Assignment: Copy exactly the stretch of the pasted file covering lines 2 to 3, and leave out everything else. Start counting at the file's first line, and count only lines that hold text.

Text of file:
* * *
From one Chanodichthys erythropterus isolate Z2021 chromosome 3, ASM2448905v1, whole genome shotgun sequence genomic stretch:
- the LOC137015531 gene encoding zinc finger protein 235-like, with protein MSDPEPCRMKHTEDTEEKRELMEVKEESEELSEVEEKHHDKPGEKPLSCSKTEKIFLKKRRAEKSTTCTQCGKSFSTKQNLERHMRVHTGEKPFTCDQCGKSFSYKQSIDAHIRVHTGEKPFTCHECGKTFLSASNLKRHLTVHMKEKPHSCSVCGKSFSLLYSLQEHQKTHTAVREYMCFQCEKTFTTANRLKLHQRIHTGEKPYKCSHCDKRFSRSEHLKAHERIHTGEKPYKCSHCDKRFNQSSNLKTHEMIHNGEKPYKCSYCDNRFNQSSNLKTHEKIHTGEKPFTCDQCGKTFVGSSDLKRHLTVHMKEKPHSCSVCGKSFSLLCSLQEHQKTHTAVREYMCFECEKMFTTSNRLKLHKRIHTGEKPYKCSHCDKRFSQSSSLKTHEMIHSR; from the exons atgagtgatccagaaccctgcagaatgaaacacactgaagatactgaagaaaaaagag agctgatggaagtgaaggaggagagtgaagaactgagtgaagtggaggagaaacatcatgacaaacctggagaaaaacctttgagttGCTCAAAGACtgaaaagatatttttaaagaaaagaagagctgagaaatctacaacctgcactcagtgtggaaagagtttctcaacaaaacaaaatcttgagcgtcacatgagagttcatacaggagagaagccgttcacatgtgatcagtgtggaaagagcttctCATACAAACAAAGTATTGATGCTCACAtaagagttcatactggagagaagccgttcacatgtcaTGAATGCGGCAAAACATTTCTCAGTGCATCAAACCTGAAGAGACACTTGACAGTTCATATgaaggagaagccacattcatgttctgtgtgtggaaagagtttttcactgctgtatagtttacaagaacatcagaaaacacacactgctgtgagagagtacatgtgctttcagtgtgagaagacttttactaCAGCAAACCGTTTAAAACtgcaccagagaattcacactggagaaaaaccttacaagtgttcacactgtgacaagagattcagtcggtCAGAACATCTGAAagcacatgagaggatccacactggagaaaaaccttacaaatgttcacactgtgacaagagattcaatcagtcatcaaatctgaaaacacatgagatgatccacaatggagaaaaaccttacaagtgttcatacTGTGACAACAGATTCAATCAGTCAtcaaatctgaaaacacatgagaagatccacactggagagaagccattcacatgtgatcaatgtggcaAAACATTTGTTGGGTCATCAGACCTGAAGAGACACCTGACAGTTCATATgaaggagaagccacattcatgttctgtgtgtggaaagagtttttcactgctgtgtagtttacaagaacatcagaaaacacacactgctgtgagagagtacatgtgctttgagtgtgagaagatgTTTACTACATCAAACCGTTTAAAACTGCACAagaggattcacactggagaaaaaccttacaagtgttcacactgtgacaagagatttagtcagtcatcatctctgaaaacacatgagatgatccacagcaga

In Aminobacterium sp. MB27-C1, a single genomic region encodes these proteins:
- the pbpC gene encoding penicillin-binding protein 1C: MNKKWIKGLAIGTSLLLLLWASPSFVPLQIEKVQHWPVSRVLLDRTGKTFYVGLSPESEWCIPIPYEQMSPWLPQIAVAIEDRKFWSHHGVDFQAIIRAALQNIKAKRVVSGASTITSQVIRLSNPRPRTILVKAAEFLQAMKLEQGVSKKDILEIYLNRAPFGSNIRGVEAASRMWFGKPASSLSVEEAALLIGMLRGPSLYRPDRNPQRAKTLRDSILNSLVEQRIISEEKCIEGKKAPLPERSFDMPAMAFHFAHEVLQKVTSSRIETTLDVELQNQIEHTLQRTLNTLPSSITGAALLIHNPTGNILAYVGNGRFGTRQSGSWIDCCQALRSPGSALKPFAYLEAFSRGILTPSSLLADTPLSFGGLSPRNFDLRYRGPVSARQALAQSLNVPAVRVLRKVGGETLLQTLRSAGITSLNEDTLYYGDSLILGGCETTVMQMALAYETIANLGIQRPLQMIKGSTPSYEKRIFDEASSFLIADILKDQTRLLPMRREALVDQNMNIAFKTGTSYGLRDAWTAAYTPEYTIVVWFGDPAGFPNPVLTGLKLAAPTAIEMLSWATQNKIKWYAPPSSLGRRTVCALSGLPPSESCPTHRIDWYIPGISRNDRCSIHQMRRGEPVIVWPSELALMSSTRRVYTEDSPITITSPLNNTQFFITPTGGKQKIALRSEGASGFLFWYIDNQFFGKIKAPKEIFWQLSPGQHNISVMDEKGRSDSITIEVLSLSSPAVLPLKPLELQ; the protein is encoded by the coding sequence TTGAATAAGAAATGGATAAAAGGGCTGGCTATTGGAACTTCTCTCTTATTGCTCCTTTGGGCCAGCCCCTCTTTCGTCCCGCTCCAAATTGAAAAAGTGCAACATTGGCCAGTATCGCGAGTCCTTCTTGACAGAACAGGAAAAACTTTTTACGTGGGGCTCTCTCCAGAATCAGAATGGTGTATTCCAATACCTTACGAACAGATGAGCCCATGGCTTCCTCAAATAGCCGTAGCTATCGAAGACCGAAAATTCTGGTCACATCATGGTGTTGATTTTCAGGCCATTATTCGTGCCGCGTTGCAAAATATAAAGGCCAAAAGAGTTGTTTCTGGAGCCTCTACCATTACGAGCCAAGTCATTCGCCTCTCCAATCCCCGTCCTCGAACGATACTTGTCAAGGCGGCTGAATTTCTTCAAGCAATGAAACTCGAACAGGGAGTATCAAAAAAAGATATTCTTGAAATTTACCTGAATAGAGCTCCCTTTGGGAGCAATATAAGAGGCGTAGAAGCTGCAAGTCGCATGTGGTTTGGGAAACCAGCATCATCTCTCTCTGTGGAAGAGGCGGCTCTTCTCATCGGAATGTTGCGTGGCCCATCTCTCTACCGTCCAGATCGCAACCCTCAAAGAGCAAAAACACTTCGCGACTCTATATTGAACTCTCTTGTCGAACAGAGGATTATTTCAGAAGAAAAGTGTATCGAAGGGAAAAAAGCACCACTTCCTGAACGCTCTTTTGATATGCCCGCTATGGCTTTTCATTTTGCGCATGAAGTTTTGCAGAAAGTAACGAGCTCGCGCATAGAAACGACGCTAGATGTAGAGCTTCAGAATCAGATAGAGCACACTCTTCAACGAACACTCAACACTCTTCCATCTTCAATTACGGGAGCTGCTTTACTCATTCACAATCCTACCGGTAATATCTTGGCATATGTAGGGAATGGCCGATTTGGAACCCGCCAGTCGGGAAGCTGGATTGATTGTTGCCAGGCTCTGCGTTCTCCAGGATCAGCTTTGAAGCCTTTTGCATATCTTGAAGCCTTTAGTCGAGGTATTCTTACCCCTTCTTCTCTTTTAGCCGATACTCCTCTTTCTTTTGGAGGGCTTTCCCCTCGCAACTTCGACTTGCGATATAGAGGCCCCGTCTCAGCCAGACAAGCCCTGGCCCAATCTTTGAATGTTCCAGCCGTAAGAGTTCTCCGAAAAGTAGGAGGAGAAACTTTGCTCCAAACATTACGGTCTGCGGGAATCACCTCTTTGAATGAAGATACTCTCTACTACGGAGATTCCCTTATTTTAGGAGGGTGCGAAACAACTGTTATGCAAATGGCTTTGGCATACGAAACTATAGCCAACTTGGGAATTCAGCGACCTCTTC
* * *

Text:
- the LOC137015531 gene encoding zinc finger protein 235-like, with protein MSDPEPCRMKHTEDTEEKRELMEVKEESEELSEVEEKHHDKPGEKPLSCSKTEKIFLKKRRAEKSTTCTQCGKSFSTKQNLERHMRVHTGEKPFTCDQCGKSFSYKQSIDAHIRVHTGEKPFTCHECGKTFLSASNLKRHLTVHMKEKPHSCSVCGKSFSLLYSLQEHQKTHTAVREYMCFQCEKTFTTANRLKLHQRIHTGEKPYKCSHCDKRFSRSEHLKAHERIHTGEKPYKCSHCDKRFNQSSNLKTHEMIHNGEKPYKCSYCDNRFNQSSNLKTHEKIHTGEKPFTCDQCGKTFVGSSDLKRHLTVHMKEKPHSCSVCGKSFSLLCSLQEHQKTHTAVREYMCFECEKMFTTSNRLKLHKRIHTGEKPYKCSHCDKRFSQSSSLKTHEMIHSR; from the exons atgagtgatccagaaccctgcagaatgaaacacactgaagatactgaagaaaaaagag agctgatggaagtgaaggaggagagtgaagaactgagtgaagtggaggagaaacatcatgacaaacctggagaaaaacctttgagttGCTCAAAGACtgaaaagatatttttaaagaaaagaagagctgagaaatctacaacctgcactcagtgtggaaagagtttctcaacaaaacaaaatcttgagcgtcacatgagagttcatacaggagagaagccgttcacatgtgatcagtgtggaaagagcttctCATACAAACAAAGTATTGATGCTCACAtaagagttcatactggagagaagccgttcacatgtcaTGAATGCGGCAAAACATTTCTCAGTGCATCAAACCTGAAGAGACACTTGACAGTTCATATgaaggagaagccacattcatgttctgtgtgtggaaagagtttttcactgctgtatagtttacaagaacatcagaaaacacacactgctgtgagagagtacatgtgctttcagtgtgagaagacttttactaCAGCAAACCGTTTAAAACtgcaccagagaattcacactggagaaaaaccttacaagtgttcacactgtgacaagagattcagtcggtCAGAACATCTGAAagcacatgagaggatccacactggagaaaaaccttacaaatgttcacactgtgacaagagattcaatcagtcatcaaatctgaaaacacatgagatgatccacaatggagaaaaaccttacaagtgttcatacTGTGACAACAGATTCAATCAGTCAtcaaatctgaaaacacatgagaagatccacactggagagaagccattcacatgtgatcaatgtggcaAAACATTTGTTGGGTCATCAGACCTGAAGAGACACCTGACAGTTCATATgaaggagaagccacattcatgttctgtgtgtggaaagagtttttcactgctgtgtagtttacaagaacatcagaaaacacacactgctgtgagagagtacatgtgctttgagtgtgagaagatgTTTACTACATCAAACCGTTTAAAACTGCACAagaggattcacactggagaaaaaccttacaagtgttcacactgtgacaagagatttagtcagtcatcatctctgaaaacacatgagatgatccacagcaga

In Aminobacterium sp. MB27-C1, a single genomic region encodes these proteins: